Publication: Eurasia Daily Monitor Volume: 5 Issue: 88

In a recent interview in the Financial Times United Nations Development Program (UNDP) Administrator Kemal Dervis warned that Turkey was one of the countries likely to suffer the most from what he called an “inflation tsunami” (Financial Times, May 7). His remarks have heightened concerns about the social consequences of the slowdown in the Turkish economy.

Dervis served as Turkish Economics Minister in 2001 and 2002 and was one of the main architects of the IMF-backed Economic Stabilization Package. This program enabled Turkey to recover from the devastating financial meltdown in 2001, which had produced a 5.7 percent drop in the annual Gross Domestic Product (GDP). As a result, when the ruling Justice and Development Party (AKP) first took office in November 2002, it inherited an economy that was already rebounding from the previous year’s recession. The party undoubtedly deserves credit for the fiscal discipline and political stability that have helped Turkey achieve an average annual GDP growth of 6.8 percent from 2002 to 2007. But the AKP’s apparent confidence that its continued presence in power was in itself a sufficient guarantee of sustained future growth meant that it refused to recognize the signs of an impending economic slowdown well before the international credit crunch triggered by the collapse of the US sub-prime market.

In 2007 Turkish GDP grew by 4.5 percent, the lowest rate since the AKP came to power. Since the beginning of this year, domestic and international confidence in the Turkish economy has been badly shaken by the AKP’s heavy-handed attempts to lift the headscarf ban in universities (see EDM, February 11) and the subsequent filing of an application with the Constitutional Court for the party’s closure (see EDM, April 1). In the first four months of 2008, producer prices rose by 11 percent, more than twice the AKP’s target of 5 percent for the entire year. In April alone, producer prices rose by 4.5 percent, taking the 12-month inflation rate to 14.6 percent (Turkish Statistical Institute, www.turkstat.gov.tr).

Even during the boom years of 2002 to 2006, Turkey was already failing to create enough jobs to keep pace with its growing population. In January, the latest date for which figures are available, the official unemployment rate stood at 11.3 percent, marginally up from 11 percent in January 2007. However, official Turkish unemployment figures only count those who are actively looking for work, not those who would work if employment were available. A more significant statistic is the one for labor force participation, that is, the proportion of the potential labor force that is actively employed. In January 2008 the figure stood at 45.7 percent, down from 46.8 percent in January 2007. In 2003 it was over 49 percent. Most of the change appears to be attributable to women no longer even bothering to look for work.

Perhaps more alarming has been Turkey’s failure to curb growing unemployment among the young. Around 18 percent of Turkey’s estimated total population of 70 million is between 15 and 24 years of age. The official statistics suggest that in January unemployment in this age group stood at 21.0 percent, up from 20.7 percent in January 2007. A 2008 UNDP report, entitled “Youth in Turkey,” however, put the figure even higher, suggesting that nearly 40 percent of Turkey’s 12 million 15 to 24 year-olds are neither employed nor in an educational institution (www.undp.org.tr).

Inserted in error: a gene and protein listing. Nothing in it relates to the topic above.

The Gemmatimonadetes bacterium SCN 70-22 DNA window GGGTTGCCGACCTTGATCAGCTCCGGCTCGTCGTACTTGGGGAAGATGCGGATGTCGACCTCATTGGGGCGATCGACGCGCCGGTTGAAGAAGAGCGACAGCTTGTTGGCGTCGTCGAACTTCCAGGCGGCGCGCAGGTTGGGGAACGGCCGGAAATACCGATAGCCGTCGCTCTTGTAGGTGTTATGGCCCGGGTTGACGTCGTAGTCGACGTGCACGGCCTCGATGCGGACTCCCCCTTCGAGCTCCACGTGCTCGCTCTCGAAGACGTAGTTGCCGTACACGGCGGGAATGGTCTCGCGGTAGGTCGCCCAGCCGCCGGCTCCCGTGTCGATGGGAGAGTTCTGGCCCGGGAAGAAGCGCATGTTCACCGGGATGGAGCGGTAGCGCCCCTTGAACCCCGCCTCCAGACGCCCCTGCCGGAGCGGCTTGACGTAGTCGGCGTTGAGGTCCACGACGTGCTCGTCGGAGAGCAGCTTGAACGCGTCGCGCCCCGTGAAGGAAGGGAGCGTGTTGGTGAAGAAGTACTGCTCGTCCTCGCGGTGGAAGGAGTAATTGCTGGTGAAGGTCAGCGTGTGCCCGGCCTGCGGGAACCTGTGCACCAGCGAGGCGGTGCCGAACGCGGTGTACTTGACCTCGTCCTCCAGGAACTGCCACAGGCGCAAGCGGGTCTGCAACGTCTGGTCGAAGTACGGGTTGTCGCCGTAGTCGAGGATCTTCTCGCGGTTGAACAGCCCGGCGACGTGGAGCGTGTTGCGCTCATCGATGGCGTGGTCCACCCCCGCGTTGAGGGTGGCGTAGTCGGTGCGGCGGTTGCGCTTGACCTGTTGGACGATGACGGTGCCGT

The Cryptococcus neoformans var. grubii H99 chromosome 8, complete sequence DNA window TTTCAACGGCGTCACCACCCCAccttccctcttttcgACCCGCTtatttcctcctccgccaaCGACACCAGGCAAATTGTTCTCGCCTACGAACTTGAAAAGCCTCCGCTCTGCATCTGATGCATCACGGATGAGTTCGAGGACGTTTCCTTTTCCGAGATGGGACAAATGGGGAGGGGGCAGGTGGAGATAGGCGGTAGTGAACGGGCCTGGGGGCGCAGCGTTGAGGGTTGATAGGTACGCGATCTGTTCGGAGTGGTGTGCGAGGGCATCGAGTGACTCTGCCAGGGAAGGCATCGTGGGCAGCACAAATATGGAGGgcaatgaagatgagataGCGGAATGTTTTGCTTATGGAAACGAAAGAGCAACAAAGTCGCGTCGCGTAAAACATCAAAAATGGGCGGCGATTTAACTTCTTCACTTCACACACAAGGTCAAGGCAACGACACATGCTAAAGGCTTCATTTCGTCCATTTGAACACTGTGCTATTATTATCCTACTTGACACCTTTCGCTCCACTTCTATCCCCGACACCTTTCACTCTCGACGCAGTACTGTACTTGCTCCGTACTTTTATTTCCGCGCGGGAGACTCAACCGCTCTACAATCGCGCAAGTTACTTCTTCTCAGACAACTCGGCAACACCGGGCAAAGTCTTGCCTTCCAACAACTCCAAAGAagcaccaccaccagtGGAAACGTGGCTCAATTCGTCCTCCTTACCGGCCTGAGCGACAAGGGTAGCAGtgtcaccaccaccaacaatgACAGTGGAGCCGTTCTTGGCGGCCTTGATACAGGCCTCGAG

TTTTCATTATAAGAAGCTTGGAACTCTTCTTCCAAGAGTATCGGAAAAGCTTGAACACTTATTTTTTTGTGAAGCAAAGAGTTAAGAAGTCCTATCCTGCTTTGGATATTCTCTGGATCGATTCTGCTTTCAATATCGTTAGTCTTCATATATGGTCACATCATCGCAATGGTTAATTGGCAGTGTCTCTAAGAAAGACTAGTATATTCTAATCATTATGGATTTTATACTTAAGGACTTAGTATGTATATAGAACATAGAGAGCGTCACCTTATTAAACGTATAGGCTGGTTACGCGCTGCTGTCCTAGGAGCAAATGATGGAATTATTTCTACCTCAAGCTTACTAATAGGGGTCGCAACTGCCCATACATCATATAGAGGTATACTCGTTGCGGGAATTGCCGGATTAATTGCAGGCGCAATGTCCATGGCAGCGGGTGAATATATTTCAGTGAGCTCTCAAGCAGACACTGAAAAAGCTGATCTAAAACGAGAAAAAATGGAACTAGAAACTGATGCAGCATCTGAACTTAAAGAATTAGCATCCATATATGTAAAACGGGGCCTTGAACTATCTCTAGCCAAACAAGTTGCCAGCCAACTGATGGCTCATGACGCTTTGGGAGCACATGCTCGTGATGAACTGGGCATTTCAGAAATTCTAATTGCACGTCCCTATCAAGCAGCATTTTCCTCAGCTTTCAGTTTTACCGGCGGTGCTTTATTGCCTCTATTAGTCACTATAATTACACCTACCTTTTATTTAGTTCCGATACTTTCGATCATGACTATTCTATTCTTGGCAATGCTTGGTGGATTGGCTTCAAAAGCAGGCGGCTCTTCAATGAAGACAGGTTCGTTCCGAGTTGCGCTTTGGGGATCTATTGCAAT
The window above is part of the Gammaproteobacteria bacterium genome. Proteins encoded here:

“From 2002 to 2006, when the population grew at an average annual rate of 7.5 percent, the unemployment rate stubbornly remained unchanged at around 10 percent. Population growth keeps outpacing employment growth,” noted the report (www.undp.org.tr).

The report estimated that around 1 million 18 to 24 year-olds were currently actively seeking work, while another 300,000 had simply given up hope and stopped looking. It noted that an estimated 2.2 million women aged 18 to 24 were neither in an educational institution nor at work. Women were also the most likely to fail to complete even the compulsory minimum education.

“Despite the eight-year compulsory educational system, only 89 percent of young people complete their primary education,” said the report. “Only 56 percent of young people continue to high school after primary school, and only 18 percent make it to a university right after graduating from high school” (www.undp.org.tr).

The report warned that Turkey was running out of time to utilize what it described as a “demographic window of opportunity.”

“If Turkey can give the right opportunities to its youth today [and] invest in their education in order to prepare them for higher value jobs in the future, the demographic window of opportunity can be utilized effectively,” said the report. “But if this opportunity is mismanaged, unemployment, poverty, and social unrest may lie ahead” (www.undp.org.tr).

In an interview in the daily Radikal, Aygen Aytac, who was one of the main writers of the UNDP report, noted that the Turkish authorities did not appear to understand that time was running out.

“Turkey is one of the few countries in the world that does not have a policy on youth,” said Aytac. “In the last 10 years, 155 countries have developed youth policies and 168 countries have established youth coordination mechanisms. In Turkey there are 13 ministries and 123 official institutions with a direct impact on the lives of young people. Turkey must develop a policy on youth as soon as possible” (Radikal, May 8).